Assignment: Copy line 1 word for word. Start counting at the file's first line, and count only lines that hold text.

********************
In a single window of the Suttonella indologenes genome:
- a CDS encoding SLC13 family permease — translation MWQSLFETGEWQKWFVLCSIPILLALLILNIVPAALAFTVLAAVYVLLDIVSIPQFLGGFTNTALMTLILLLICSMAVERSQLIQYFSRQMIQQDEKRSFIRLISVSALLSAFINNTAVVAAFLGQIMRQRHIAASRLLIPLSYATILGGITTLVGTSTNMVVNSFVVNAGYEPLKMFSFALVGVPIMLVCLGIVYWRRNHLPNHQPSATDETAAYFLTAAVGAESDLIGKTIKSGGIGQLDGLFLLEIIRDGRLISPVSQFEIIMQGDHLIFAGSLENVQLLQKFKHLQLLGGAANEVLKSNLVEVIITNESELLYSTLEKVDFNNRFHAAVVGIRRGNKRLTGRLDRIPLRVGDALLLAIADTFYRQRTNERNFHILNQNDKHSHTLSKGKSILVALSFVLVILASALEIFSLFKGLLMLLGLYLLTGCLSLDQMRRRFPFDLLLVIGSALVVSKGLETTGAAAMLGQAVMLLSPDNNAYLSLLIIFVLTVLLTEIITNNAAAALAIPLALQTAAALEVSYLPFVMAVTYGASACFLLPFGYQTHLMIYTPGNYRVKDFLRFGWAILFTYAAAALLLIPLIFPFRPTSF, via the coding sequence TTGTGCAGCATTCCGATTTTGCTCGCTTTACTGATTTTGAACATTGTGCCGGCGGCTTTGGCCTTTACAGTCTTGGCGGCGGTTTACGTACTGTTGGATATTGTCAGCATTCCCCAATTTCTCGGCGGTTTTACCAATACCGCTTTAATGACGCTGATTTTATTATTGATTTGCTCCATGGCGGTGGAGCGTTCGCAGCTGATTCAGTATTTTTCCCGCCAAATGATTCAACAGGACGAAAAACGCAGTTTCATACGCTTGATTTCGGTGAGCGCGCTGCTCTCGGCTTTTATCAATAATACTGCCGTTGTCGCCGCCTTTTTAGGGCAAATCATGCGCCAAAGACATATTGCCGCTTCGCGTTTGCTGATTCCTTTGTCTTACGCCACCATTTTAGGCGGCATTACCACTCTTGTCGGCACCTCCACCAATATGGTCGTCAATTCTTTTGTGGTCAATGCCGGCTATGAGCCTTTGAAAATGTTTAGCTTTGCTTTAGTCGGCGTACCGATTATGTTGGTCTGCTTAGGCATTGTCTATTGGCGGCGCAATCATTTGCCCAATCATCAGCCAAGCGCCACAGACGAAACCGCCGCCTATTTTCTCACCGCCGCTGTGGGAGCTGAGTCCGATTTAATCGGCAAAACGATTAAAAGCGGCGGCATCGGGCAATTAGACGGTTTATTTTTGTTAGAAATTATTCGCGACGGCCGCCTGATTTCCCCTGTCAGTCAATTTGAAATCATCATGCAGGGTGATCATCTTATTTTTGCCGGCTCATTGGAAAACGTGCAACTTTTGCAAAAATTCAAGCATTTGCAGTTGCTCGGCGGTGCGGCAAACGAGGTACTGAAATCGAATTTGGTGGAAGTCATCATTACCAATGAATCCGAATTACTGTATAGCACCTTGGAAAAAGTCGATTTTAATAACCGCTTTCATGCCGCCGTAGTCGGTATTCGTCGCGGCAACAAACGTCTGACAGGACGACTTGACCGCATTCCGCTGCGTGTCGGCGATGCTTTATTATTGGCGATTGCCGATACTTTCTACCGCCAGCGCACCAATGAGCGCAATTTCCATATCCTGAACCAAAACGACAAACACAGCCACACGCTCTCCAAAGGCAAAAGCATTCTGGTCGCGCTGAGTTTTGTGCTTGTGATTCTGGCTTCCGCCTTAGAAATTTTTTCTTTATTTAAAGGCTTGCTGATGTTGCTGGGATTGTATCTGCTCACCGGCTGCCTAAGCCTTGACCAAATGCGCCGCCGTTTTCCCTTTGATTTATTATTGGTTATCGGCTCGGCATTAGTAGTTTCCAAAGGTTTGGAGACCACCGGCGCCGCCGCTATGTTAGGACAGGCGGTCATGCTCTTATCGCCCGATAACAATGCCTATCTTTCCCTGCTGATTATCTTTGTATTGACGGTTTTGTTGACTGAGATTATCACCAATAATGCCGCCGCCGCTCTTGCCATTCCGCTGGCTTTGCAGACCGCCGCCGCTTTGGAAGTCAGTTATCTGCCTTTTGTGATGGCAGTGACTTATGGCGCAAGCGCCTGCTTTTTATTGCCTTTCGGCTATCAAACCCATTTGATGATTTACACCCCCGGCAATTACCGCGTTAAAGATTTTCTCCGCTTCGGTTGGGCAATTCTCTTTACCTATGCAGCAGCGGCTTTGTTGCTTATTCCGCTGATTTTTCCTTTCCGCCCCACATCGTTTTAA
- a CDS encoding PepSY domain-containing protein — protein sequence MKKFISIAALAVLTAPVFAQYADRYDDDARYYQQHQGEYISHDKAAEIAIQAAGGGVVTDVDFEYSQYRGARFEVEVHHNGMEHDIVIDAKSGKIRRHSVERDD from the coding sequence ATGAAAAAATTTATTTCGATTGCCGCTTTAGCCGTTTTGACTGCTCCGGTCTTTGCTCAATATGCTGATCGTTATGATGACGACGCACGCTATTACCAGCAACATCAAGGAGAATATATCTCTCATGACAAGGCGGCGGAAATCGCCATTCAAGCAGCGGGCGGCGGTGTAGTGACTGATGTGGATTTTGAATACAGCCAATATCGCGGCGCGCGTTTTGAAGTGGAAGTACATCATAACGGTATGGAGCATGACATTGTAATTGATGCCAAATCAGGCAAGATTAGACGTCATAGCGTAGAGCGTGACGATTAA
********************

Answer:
In a single window of the Suttonella indologenes genome: